July 5 - July 6, 2014
When the albumen print process was perfected in 1850, for the first time in photographic history there was a means of inexpensively producing multiple paper-based images from a single negative. Albumen then became the dominant method of creating photographic positives from 1855 to the turn of the 20th century, when it was eventually replaced with silver gelatin. Prints on albumen produce a wonderful tonal range, with a unique sheen of a pearl essence that no other medium can achieve.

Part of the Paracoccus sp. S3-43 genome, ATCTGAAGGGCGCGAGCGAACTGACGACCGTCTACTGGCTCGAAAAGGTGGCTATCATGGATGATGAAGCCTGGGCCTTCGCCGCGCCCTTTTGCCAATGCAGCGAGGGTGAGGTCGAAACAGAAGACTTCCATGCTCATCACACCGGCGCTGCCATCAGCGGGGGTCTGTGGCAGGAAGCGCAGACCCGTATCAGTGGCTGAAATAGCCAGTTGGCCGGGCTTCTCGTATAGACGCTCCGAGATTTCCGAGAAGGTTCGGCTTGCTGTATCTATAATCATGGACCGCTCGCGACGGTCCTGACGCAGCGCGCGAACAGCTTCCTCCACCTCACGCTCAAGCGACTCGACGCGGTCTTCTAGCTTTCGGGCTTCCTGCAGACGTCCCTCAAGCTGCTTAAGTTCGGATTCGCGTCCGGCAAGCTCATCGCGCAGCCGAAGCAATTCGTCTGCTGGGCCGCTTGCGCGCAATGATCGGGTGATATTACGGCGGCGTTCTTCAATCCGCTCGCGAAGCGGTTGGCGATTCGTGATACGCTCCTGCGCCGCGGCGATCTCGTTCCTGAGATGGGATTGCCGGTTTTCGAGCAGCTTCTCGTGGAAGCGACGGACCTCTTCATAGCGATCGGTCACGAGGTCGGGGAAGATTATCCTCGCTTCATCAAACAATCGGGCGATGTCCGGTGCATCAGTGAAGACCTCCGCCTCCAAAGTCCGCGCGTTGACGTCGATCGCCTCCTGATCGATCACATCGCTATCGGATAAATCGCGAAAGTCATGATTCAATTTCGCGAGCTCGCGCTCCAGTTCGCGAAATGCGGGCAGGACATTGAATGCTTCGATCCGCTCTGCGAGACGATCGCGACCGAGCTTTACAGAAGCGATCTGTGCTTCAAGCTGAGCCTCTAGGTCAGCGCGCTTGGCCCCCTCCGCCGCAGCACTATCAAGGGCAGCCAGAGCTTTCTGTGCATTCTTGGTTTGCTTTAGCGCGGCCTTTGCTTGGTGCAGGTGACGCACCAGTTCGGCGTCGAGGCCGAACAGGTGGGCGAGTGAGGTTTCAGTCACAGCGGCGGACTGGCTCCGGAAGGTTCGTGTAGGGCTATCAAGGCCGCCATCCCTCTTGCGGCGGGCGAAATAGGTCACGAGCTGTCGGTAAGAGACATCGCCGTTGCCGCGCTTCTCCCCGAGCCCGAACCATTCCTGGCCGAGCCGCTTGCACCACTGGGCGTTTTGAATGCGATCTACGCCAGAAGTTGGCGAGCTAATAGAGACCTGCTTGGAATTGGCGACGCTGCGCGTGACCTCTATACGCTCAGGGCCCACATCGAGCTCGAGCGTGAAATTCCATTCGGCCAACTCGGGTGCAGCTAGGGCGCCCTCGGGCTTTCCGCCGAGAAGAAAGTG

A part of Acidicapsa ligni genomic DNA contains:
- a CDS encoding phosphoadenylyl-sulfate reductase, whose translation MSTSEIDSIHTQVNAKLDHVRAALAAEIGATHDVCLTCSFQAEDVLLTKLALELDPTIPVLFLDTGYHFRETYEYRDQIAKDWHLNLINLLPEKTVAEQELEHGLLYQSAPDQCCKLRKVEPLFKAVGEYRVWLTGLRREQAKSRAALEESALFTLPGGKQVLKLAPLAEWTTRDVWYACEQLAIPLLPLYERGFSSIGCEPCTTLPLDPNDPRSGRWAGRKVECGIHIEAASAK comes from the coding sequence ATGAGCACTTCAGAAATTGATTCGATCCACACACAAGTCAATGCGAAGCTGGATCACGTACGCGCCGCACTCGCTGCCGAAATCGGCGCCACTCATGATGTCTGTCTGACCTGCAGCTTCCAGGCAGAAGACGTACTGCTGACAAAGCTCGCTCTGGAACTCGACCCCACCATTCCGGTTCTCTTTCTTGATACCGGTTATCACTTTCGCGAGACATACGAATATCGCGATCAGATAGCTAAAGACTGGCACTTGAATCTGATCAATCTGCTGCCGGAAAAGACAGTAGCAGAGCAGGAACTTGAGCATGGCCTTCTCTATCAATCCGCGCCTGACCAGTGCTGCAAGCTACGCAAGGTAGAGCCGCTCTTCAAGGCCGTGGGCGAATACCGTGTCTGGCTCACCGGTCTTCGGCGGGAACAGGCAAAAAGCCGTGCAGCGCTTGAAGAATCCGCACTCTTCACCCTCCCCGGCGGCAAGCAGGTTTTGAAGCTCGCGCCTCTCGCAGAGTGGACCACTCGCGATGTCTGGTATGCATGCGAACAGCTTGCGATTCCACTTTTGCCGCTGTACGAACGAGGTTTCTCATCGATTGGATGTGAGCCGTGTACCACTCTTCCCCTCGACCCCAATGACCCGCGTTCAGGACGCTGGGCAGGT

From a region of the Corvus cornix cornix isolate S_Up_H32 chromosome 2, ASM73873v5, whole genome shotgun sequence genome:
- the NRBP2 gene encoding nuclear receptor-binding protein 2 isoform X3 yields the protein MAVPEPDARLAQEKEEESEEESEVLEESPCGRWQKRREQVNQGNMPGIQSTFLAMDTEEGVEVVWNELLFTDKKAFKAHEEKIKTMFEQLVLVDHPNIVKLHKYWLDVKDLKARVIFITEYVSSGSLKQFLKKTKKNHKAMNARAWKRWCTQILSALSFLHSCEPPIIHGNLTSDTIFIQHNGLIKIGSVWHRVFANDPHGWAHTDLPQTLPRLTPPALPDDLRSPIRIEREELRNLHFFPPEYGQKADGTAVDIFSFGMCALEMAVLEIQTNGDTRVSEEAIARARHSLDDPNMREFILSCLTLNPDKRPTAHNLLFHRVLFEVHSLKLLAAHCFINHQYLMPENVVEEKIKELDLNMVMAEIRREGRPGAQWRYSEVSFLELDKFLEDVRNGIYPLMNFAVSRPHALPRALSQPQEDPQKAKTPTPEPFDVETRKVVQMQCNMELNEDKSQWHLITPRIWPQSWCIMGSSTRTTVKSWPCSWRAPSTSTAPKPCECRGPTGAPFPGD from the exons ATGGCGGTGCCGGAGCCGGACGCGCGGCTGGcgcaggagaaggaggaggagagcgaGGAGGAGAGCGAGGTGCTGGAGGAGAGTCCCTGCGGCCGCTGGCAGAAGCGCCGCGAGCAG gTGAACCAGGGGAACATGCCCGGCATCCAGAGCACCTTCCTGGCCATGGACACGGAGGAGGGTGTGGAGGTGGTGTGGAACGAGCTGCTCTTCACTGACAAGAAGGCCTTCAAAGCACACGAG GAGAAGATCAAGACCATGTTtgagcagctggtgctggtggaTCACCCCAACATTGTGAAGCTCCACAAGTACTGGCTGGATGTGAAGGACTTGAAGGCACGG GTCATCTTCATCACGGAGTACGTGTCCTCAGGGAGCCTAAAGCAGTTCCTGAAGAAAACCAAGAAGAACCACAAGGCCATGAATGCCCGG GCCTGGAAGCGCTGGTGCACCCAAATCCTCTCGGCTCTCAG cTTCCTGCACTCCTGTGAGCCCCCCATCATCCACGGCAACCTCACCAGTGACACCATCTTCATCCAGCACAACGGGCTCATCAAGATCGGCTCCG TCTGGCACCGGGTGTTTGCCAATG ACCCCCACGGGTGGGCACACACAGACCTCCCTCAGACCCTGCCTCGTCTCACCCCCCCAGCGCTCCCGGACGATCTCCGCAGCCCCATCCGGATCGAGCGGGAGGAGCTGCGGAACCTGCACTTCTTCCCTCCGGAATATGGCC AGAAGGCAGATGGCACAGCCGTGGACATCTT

In this intensive, hands-on introduction to the medium, Jennifer discusses the history and process of albumen printing and demonstrates how to make albumen, as well as how to coat paper with albumen, sensitize paper with silver nitrate, and print and tone with selenium. We also explore troubleshooting in regards to paper, negatives, and chemical issues.
Participants of all levels are welcome, but those with an understanding of alternative processes may achieve a greater understanding of the technicalities involved. Regardless of prior experience, you walk away with an albumen print and the know-how to achieve the best results in the medium—as well as the confidence to practice that knowledge independently.